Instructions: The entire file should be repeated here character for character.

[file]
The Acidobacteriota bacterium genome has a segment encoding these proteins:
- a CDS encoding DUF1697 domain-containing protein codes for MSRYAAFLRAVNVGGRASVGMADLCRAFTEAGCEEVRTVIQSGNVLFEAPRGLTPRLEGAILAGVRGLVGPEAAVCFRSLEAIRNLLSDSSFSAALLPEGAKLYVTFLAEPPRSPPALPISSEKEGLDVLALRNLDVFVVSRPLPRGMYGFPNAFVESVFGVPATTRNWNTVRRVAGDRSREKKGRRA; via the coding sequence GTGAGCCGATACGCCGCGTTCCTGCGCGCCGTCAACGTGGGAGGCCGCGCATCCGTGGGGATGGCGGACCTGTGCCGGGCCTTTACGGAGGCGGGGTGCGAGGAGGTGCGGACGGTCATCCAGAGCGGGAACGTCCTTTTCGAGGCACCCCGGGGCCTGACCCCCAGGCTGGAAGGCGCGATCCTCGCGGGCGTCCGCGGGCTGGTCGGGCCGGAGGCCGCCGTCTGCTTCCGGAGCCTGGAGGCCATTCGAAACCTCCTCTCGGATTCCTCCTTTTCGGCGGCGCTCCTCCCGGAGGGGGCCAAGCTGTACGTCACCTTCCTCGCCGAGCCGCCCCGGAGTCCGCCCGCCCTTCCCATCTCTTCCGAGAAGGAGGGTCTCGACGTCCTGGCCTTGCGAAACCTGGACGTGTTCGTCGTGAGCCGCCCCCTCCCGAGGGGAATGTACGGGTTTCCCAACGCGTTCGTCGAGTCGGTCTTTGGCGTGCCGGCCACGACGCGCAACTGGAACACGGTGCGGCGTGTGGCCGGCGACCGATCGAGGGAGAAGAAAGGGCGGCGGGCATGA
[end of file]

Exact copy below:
The Acidobacteriota bacterium genome has a segment encoding these proteins:
- a CDS encoding DUF1697 domain-containing protein codes for MSRYAAFLRAVNVGGRASVGMADLCRAFTEAGCEEVRTVIQSGNVLFEAPRGLTPRLEGAILAGVRGLVGPEAAVCFRSLEAIRNLLSDSSFSAALLPEGAKLYVTFLAEPPRSPPALPISSEKEGLDVLALRNLDVFVVSRPLPRGMYGFPNAFVESVFGVPATTRNWNTVRRVAGDRSREKKGRRA; via the coding sequence GTGAGCCGATACGCCGCGTTCCTGCGCGCCGTCAACGTGGGAGGCCGCGCATCCGTGGGGATGGCGGACCTGTGCCGGGCCTTTACGGAGGCGGGGTGCGAGGAGGTGCGGACGGTCATCCAGAGCGGGAACGTCCTTTTCGAGGCACCCCGGGGCCTGACCCCCAGGCTGGAAGGCGCGATCCTCGCGGGCGTCCGCGGGCTGGTCGGGCCGGAGGCCGCCGTCTGCTTCCGGAGCCTGGAGGCCATTCGAAACCTCCTCTCGGATTCCTCCTTTTCGGCGGCGCTCCTCCCGGAGGGGGCCAAGCTGTACGTCACCTTCCTCGCCGAGCCGCCCCGGAGTCCGCCCGCCCTTCCCATCTCTTCCGAGAAGGAGGGTCTCGACGTCCTGGCCTTGCGAAACCTGGACGTGTTCGTCGTGAGCCGCCCCCTCCCGAGGGGAATGTACGGGTTTCCCAACGCGTTCGTCGAGTCGGTCTTTGGCGTGCCGGCCACGACGCGCAACTGGAACACGGTGCGGCGTGTGGCCGGCGACCGATCGAGGGAGAAGAAAGGGCGGCGGGCATGA